The Mass Meeting.

At the appointed hour the long train arrived in Monument Square, the organizations were dismissed and the speaking began. From six to ten thousand persons had collected in the Square, representing every color, and shade of color, as well as every class and condition of men. Only a few thousand could ex pect to hear a word that was said, but those who could not get within a hundred yards of the stand stood patiently in the hot sun, and cheered when the rest cheered, and laughed when they saw from the smile on the speaker's face that he was indulging in a joke. There was no lack of applause, it was spontaneous, unaffected and uproarious. The two thousand women present were among the most appreciative listeners.


The speaker's stand in the Square was not a substantial structure. The timbers were light and the frame was not sufficiently traced. Everybody that saw it said that it would go down, and that the Richmond disaster would be repeated on a small scale. At 4 o'clock P.M. the Committee of Arrangements, the speakers, and a few of the invited guests, the whole party numbering about twenty five persons, elbowed their way through the dense crowd and took their places on the stand, where a few representatives of the press had preceded them. They were just about to seat themselves, when there was a sudden crash, and the next instant there was an indiscriminate mingling of races on the paving stones below. The positions assumed were neither graceful nor dignified, in most cases the head being down and the feet up. Mr. Frederick Douglass, who had gone down in the general tumble, was one of the first to recover, and as soon as he found that nobody was hurt, he stepped upon the pile of broken boards and proposed thre e cheers for the Fiftteenth Amendment. This reassured the crowd and prevented a panic. The platform fell about eight feet. Two minutes before it went down, the space underneath was filled with young girls, who had sought shelter there from the sun, and we re sitting on the braces. A policeman, thinking it not a very safe retreat peremptorily ordered them out, and the last one had just left when the floor went down.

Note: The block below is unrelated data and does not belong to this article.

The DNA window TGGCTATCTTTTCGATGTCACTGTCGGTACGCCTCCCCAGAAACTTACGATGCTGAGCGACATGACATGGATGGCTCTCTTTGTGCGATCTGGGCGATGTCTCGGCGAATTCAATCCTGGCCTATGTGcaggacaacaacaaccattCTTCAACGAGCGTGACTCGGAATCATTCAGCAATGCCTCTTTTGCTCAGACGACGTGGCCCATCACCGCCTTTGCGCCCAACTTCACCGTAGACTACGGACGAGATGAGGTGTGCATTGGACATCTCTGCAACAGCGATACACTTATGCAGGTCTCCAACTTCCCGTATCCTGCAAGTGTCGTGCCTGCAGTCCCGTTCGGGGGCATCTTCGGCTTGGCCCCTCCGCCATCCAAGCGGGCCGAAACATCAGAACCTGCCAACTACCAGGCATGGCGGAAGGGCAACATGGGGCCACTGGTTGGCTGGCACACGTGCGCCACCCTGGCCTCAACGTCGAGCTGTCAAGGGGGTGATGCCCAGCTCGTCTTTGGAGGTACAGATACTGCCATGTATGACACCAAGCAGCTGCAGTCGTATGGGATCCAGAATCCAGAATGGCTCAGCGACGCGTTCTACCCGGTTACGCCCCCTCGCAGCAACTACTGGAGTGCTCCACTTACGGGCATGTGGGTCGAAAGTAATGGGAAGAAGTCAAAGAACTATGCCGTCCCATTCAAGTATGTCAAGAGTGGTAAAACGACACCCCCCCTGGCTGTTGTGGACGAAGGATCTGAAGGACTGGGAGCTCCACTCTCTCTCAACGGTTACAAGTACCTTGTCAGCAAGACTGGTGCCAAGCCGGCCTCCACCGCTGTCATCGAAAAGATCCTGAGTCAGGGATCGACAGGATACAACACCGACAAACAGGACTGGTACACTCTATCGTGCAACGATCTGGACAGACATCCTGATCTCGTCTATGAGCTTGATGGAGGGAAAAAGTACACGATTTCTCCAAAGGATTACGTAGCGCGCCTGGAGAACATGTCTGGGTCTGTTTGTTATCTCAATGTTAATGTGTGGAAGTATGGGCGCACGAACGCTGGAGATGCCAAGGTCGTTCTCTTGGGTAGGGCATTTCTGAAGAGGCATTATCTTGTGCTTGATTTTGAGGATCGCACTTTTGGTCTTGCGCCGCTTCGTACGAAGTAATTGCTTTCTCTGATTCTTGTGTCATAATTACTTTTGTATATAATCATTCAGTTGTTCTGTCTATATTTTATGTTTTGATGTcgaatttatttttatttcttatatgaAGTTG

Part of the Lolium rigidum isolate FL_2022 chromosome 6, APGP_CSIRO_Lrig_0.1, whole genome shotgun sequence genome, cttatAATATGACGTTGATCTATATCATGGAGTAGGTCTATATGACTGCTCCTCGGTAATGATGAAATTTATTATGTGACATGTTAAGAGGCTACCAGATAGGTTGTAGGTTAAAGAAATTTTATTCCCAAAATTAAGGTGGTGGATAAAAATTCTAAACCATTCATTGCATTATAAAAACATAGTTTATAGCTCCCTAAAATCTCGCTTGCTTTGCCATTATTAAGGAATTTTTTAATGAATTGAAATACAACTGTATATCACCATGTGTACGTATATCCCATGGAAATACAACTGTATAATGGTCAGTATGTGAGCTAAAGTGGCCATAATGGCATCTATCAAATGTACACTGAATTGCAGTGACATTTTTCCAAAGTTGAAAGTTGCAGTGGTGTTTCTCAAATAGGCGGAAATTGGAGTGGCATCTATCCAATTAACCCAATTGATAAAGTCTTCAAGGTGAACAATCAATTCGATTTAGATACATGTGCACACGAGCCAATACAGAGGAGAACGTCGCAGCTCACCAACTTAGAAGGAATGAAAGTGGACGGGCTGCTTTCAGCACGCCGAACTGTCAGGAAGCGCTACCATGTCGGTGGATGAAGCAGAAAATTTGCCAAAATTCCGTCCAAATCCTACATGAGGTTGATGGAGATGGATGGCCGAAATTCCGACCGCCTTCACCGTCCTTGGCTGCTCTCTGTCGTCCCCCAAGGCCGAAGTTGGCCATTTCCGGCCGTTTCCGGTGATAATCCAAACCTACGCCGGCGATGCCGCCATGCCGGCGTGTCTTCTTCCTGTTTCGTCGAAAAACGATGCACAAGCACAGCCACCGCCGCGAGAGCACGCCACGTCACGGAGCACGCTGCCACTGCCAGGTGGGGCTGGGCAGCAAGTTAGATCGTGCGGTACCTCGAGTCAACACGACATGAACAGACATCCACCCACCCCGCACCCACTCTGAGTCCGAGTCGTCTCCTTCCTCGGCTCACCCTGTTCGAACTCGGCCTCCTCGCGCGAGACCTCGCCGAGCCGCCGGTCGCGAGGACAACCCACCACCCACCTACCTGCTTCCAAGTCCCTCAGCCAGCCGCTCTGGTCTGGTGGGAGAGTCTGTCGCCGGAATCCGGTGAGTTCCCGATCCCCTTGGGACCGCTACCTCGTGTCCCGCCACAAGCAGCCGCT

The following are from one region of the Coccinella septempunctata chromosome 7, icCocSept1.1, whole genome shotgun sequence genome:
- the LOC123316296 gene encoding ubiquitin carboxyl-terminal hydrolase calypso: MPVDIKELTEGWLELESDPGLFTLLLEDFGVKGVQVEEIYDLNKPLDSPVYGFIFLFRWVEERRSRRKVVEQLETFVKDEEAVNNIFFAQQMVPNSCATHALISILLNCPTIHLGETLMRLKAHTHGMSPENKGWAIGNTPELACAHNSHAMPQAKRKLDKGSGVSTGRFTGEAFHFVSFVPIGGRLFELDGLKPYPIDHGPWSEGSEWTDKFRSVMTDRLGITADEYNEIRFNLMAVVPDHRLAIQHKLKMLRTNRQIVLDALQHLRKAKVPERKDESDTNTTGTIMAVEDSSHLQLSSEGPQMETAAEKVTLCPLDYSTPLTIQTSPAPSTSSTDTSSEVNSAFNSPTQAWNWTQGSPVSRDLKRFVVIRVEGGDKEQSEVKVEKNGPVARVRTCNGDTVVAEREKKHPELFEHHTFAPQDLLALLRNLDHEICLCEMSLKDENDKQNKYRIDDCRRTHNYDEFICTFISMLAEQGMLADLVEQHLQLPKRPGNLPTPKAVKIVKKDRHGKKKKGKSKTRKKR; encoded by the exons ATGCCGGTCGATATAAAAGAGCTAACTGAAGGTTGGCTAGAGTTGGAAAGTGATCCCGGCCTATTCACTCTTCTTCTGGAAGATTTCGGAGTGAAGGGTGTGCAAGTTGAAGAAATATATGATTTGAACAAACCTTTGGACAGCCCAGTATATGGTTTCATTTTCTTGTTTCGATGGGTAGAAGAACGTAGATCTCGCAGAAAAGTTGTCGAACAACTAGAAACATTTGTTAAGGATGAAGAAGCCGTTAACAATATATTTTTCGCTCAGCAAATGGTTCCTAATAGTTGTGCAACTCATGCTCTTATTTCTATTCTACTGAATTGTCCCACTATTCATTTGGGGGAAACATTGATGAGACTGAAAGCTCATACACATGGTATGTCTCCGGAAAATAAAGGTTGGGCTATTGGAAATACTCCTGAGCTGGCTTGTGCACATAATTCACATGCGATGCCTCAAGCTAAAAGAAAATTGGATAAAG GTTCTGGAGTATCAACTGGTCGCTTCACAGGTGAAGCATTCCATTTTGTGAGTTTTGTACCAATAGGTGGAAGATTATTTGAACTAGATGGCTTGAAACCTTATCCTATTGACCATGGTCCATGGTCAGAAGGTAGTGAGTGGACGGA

After the breaking down of the regular stand which had been provided, the orators, invited guests, and committees proceeded to the Gilmor House and took possession of the balcony on the first floor. Here the immense assemblage -- which covered the spac e of two thirds of the Square and numbered about six thousand persons -- was called to order by Dr. H.J. Brown, who read the following list of officers:

Isaac Myers.
Vice Presidents:
C.C. Fulton, Collins Crusoe,
Judge H.L. Bond, General A.W. Denison,
Samuel M. Evans, Wm. McKim,
H.C. Hawkins, John T. Johnson,
Col. Thos H. Gardner, Edington Fulton,
J. McGarigle, Wm. H. Brown,
C.R. Gillingham, Charles Cochrane,
Hon. John L. Thomas,Robert Turner,
A. Ward Handy, J.D. Oliver,
Samuel M. Shoemaker,Dr. A. Rich,
George Small, G.W. Perkins,
Hon. John Lee Chapman,Cyrus M. Diggs
John A. Fernandis,

James H. Hill, Evan Tubman,
W.E. Matthews, F. Collins Smith,
W.F. Taylor, Wm. E. Hooper,
W.H. Woods, John Henderson, Jr,
Wesley Howard, John W. Socks,
Matthew M. Lewry, Richard Mason,
Cassius Mason, Samuel Hitchens,
Maj. R.R. Petherbridge, James Green,
William Galloway, Col. G.W.Z. Black,
Thomas Kelso, Wm. M. Marine,
A.K. Fulton, Capt. V.C.S. Eckert,
James C. Wheeden, George W. Bandell,
J.B. Askew, A.J. Cairnes,


On taking the chair Mr. Myers returned his thanks for the honor done him. He said that they had three things to thank God for -- their celebration, the clear bright day, and the breaking down of the stand. Many of their enemies had rejoiced that the da y would apparently be unfair, that their procession would be deluged with rain. Colored people who had used to pray forgot it last night but this morning they on their knees asked God to give them a favorable day for this grand occasion. The breaking down of the stand should learn them to depend entirely upon themselves not to trust any one else. It had been contracted for to hold one hundred, it had failed to support the weight of twenty five.

When Mr. Myers had finished his remarks he introduced Mr. Wm. E. Matthews, Secretary of the Meeting. Mr. Matthews then read letters from Charles Sumner and Wm. Lloyd Garrison, which were received with tremendous applause. Mr. Garrison's letter was as follows: